“The Triumphal Entry”
This passage relates Jesus’ triumphal entry into Jerusalem. Isn’t it interesting that Jesus ordered procurement of the donkey to fulfill prophecy, but he did not order the palm branches, the laying down of cloaks, or the hosannas? Why are the cloaks mentioned in the story twice? The cloaks were presented as an act of respect, reverence, and recognition of Jesus’ kingly status. The people of Jerusalem covered Jesus’ “parade route” with them.
Consider a present-day marching band on parade—everyone is dressed in “cloaks,” and everything has to be just right or you’ll get in trouble. Before a parade, the band’s members often ask each other “where are the horses?” Horses (rather, what they leave behind) are obstacles to a group that isn’t supposed to deviate from its straight lines. How nice it would be for the band if something was laid down over the horses droppings!
Ancient streets were dusty, dirty, and possibly filthy with waste. If you laid your cloak down for Jesus—would you get it back? Would it be trampled? Would it be damaged or rendered unusable from grime? What if it was your only cloak? Exodus 22:26-27 tells us that a cloak was an important thing—something that should not be taken permanently from someone: “If you take your neighbor’s cloak as a pledge, return it by sunset, because that cloak is the only covering your neighbor has. What else can they sleep in?” Cloaks were protection from rain, cold, insects, thorns, perhaps even something dangerous like a knife blade. We can also “cloak” ourselves in things we think we think might somehow protect us but really don’t, like fear, worry, and anger.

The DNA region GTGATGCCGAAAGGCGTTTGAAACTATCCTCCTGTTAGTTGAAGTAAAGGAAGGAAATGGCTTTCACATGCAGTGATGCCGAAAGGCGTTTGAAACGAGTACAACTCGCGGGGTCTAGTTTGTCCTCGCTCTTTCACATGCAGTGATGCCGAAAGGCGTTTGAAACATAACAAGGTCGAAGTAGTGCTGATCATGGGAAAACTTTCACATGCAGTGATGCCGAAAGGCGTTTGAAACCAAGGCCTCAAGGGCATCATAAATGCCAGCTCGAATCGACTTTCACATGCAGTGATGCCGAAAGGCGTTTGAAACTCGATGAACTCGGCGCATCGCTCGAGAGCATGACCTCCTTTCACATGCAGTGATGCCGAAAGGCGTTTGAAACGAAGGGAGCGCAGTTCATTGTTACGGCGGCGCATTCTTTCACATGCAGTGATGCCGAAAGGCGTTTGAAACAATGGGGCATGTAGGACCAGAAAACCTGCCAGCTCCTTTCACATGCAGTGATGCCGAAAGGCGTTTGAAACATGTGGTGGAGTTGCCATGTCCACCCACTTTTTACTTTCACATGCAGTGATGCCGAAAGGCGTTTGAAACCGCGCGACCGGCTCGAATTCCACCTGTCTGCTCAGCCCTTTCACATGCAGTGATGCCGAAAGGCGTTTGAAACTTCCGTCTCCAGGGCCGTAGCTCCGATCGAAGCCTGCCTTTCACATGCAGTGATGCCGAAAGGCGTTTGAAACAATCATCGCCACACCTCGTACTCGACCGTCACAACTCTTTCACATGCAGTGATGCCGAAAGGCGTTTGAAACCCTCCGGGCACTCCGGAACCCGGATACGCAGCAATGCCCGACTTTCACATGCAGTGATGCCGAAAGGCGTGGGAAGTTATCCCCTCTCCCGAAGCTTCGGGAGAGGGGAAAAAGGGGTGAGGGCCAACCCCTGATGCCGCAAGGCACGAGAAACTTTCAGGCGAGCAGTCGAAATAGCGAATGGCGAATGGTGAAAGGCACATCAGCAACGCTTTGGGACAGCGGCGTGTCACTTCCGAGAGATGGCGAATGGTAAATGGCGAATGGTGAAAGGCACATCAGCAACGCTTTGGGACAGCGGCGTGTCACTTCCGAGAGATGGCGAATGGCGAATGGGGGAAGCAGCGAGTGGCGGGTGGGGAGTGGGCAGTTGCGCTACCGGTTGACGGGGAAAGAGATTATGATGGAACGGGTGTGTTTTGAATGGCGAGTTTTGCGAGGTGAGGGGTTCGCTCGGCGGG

A cloak is also a disguise or identity—the first thing someone sees of you. It serves as our identity to the outside world. In ancient times, a cloak would have identified a Roman soldier, a tax collector, even a simple carpenter. We, too, make assumptions about people based on their clothing.
When we take off our cloak, we give up our fears and drop the pretensions of our public self. It’s not that we are allowing God to finally see our true selves, because he already knows us. What’s important is that we finally allow ourselves to be truly open and vulnerable to Jesus and trust that he truly loves us–even though he knows precisely who we really are.
“Then he called the crowd to him along with his disciples and said: ‘Whoever wants to be my disciple must deny themselves and take up their cross and follow me. For whoever wants to save their life will lose it, but whoever loses their life for me and for the gospel will save it” (Mk. 8:34-35). “Therefore, if anyone is in Christ, the new creation has come: The old has gone, the new is here” (2 Cor. 5:17)!
By dying to self, we allow Jesus to transform and heal us. When we throw down our cloaks in sacrifice to Jesus, when we shout “hosanna–save now,” we allow him a triumphant entry into our hearts, and he brings his transformative power into our lives.